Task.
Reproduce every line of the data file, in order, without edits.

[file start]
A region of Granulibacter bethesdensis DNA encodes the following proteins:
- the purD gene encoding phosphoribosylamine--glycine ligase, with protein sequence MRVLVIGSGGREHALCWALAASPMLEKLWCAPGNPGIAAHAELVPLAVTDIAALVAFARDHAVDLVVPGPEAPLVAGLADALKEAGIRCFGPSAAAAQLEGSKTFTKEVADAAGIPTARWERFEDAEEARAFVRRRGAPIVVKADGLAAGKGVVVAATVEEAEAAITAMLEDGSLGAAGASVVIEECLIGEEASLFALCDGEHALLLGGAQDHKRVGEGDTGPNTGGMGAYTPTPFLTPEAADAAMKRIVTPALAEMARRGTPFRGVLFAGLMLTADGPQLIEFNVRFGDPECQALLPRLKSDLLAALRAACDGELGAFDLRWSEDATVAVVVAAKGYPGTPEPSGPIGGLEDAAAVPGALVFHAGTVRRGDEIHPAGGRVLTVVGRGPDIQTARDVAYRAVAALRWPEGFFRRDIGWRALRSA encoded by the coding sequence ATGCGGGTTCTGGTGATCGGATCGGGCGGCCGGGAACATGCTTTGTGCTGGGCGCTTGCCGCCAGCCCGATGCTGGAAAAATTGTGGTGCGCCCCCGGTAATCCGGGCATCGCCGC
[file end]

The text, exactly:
A region of Granulibacter bethesdensis DNA encodes the following proteins:
- the purD gene encoding phosphoribosylamine--glycine ligase, with protein sequence MRVLVIGSGGREHALCWALAASPMLEKLWCAPGNPGIAAHAELVPLAVTDIAALVAFARDHAVDLVVPGPEAPLVAGLADALKEAGIRCFGPSAAAAQLEGSKTFTKEVADAAGIPTARWERFEDAEEARAFVRRRGAPIVVKADGLAAGKGVVVAATVEEAEAAITAMLEDGSLGAAGASVVIEECLIGEEASLFALCDGEHALLLGGAQDHKRVGEGDTGPNTGGMGAYTPTPFLTPEAADAAMKRIVTPALAEMARRGTPFRGVLFAGLMLTADGPQLIEFNVRFGDPECQALLPRLKSDLLAALRAACDGELGAFDLRWSEDATVAVVVAAKGYPGTPEPSGPIGGLEDAAAVPGALVFHAGTVRRGDEIHPAGGRVLTVVGRGPDIQTARDVAYRAVAALRWPEGFFRRDIGWRALRSA encoded by the coding sequence ATGCGGGTTCTGGTGATCGGATCGGGCGGCCGGGAACATGCTTTGTGCTGGGCGCTTGCCGCCAGCCCGATGCTGGAAAAATTGTGGTGCGCCCCCGGTAATCCGGGCATCGCCGC